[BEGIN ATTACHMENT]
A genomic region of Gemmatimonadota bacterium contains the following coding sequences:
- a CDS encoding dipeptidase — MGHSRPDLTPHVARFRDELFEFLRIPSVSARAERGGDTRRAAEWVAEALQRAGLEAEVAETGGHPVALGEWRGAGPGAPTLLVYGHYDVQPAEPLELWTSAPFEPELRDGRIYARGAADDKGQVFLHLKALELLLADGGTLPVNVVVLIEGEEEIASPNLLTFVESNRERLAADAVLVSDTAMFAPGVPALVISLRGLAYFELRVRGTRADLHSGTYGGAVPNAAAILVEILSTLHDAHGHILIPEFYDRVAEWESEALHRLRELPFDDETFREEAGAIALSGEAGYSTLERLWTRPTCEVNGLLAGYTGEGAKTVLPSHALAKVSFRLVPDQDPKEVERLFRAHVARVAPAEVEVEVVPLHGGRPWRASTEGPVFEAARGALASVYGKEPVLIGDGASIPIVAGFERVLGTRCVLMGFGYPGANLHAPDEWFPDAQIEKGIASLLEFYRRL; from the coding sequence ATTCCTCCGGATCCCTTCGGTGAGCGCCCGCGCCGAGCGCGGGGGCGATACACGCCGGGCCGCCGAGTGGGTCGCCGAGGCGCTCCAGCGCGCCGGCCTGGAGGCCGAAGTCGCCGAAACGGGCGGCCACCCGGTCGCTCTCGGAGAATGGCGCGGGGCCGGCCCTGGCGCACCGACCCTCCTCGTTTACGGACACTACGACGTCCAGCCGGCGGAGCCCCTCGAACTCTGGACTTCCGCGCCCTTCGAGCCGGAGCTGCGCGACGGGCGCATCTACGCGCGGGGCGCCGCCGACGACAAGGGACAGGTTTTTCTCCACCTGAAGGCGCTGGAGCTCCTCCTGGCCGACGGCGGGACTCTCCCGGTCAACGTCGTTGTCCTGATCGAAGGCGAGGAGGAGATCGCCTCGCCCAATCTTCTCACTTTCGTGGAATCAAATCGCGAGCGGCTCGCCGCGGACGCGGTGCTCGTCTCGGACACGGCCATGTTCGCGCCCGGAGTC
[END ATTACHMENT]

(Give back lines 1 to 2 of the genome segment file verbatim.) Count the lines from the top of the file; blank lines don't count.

A genomic region of Gemmatimonadota bacterium contains the following coding sequences:
- a CDS encoding dipeptidase — MGHSRPDLTPHVARFRDELFEFLRIPSVSARAERGGDTRRAAEWVAEALQRAGLEAEVAETGGHPVALGEWRGAGPGAPTLLVYGHYDVQPAEPLELWTSAPFEPELRDGRIYARGAADDKGQVFLHLKALELLLADGGTLPVNVVVLIEGEEEIASPNLLTFVESNRERLAADAVLVSDTAMFAPGVPALVISLRGLAYFELRVRGTRADLHSGTYGGAVPNAAAILVEILSTLHDAHGHILIPEFYDRVAEWESEALHRLRELPFDDETFREEAGAIALSGEAGYSTLERLWTRPTCEVNGLLAGYTGEGAKTVLPSHALAKVSFRLVPDQDPKEVERLFRAHVARVAPAEVEVEVVPLHGGRPWRASTEGPVFEAARGALASVYGKEPVLIGDGASIPIVAGFERVLGTRCVLMGFGYPGANLHAPDEWFPDAQIEKGIASLLEFYRRL; from the coding sequence ATTCCTCCGGATCCCTTCGGTGAGCGCCCGCGCCGAGCGCGGGGGCGATACACGCCGGGCCGCCGAGTGGGTCGCCGAGGCGCTCCAGCGCGCCGGCCTGGAGGCCGAAGTCGCCGAAACGGGCGGCCACCCGGTCGCTCTCGGAGAATGGCGCGGGGCCGGCCCTGGCGCACCGACCCTCCTCGTTTACGGACACTACGACGTCCAGCCGGCGGAGCCCCTCGAACTCTGGACTTCCGCGCCCTTCGAGCCGGAGCTGCGCGACGGGCGCATCTACGCGCGGGGCGCCGCCGACGACAAGGGACAGGTTTTTCTCCACCTGAAGGCGCTGGAGCTCCTCCTGGCCGACGGCGGGACTCTCCCGGTCAACGTCGTTGTCCTGATCGAAGGCGAGGAGGAGATCGCCTCGCCCAATCTTCTCACTTTCGTGGAATCAAATCGCGAGCGGCTCGCCGCGGACGCGGTGCTCGTCTCGGACACGGCCATGTTCGCGCCCGGAGTC